"I know no safe depository of the ultimate powers of the society but the people themselves; and if we think them not enlightened enough to exercise their control with a wholesome discretion, the remedy is not to take it from them, but to inform their discretion by education. This is the true corrective of abuses of constitutional power." - Thomas Jefferson 1820

"There is a growing technology of testing that permits us now to do in nanoseconds things that we shouldn't be doing at all." - Dr. Gerald Bracey author of Rotten Apples in Education

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Thursday, July 7, 2011

So You Think Universal Preschool is Wonderful? Do You Want 4-Year Olds Labelled as "Underachievers"?

Standardized testing may be coming to a preschool near you because of RTTT mandates.

When George Bush pushed for early childhood standardized testing, there was an outcry:

On January 17, 2003, The Washington Post published a Page 1 story (that I wrote) about the Republican Bush administration’s plans to give 908,000 4-year-olds in Head Start programs nationwide a standardized assessment to see how much they were learning.

Critics howled. Early childhood development experts said preschoolers are too young to be evaluated by standardized tests in part because they don’t have sufficient ability to comprehend assessment cues. The plan was shelved.

Now, as the Obama administration is pushing the same agenda, it doesn't garner a peep:

Flash forward eight years. Today it’s the Democratic Obama administration that is pushing standardized assessments for preschoolers. Not only is there no loud shouting, but a gaggle of states are going to battle each other for the right to win federal funds that will help them implement the second wave of Race to the Top, early childhood version.

Remove the hyperpartisanship and you can see what's happening here. It doesn't matter if a Republican or a Democrat pushes for standardized testing for 4 year olds...it's wrong to label young children. Be careful what you wish for and what the DOE wants your state to provide. Universal preschool and kindergarten may place your child in a box he/she won't be able to escape:

There is something disturbing about an early childhood education initiative that doesn’t seem to take into account how young children learn best. Where, for example, is the priority about ensuring that all early childhood programs provide creative opportunities for kids to explore and learn? That’s how they best learn, myriad child development experts have said for years.

The institutionalization of standardized assessments for young kids threatens to turn preschool into an academic environment that is too regimented for youngsters.

I know a girl who, when given an aptitude test at age 4, refused to answer the questions because she just didn’t feel like it that day. That’s the way 4-year-olds act sometimes. She was scored as essentially having the aptitude of a monkey. That’s the way standardized assessments are, and that’s no way to judge a 4-year-old.

The NEA should reconsider its early endorsement of Obama and Duncan's plan for education. Maybe, just maybe, the Republican candidate would say "no" to Race to the Top mandates. Preschoolers would not be subjected to standardized testing, but instead, could indeed have a time in their lives to explore their creativity and be a child instead of being targeted as human capital.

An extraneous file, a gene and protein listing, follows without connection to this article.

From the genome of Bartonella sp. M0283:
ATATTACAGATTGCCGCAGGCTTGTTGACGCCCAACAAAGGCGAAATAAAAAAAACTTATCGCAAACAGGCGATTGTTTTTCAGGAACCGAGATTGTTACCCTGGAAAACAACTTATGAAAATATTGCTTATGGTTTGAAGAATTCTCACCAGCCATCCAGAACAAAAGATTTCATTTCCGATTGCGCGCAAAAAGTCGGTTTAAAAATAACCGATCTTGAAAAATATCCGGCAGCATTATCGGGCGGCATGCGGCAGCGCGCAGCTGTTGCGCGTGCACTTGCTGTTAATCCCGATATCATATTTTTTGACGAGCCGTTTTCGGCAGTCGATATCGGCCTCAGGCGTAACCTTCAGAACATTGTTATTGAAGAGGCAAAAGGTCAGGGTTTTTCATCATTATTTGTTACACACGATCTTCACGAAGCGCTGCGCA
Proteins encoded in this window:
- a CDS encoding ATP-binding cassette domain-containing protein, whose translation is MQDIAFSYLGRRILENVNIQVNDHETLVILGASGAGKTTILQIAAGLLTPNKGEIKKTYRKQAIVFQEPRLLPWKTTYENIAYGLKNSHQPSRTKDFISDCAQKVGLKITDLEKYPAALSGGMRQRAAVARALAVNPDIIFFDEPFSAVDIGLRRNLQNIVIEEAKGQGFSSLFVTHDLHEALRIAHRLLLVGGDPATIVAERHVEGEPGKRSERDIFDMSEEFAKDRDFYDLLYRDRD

Why is it permissible for Obama to endorse standardized testing for early childhood students but Bush got politically crucified for the same plan? Strauss' article from 2003 is talking about the same issues we are debating today in 2011. The administration has changed but the pertinent issues are identical:

But some local program directors questioned whether it is possible to create a standardized assessment that is valid and reliable for 4-year-olds across the country, including those with special needs and non-English speakers.

Craig Ramey, a co-director of the Center on Health and Education at Georgetown University who is heading the group creating the assessment, acknowledged there are "a limited number of high-quality, usable tools" on the market but that his panel would find what works.

"Will the system be perfect?" he said. "Of course not. Nothing is."

Ramey's panel is working with Westat, a research company being paid $1.8 million to help develop the assessment.

An outstanding issue is who will administer the assessments. Ramey said teachers would be involved, but suggested some might be tempted to cheat. "The simple way to game the system is to have kids not do well in the fall and do well in the spring," he said, adding that independent verification was key.

Ramey likened the new system to industrial "quality assurance" programs.

"What we are bringing to Head Start is not different from what you encounter when you go to buy a car," he said, noting that car buyers trust that companies maintain quality from plant to plant.

Some local directors, who asked not to be identified, said they feared that federal officials would use data from the new system to eliminate programs that don't do what they want.

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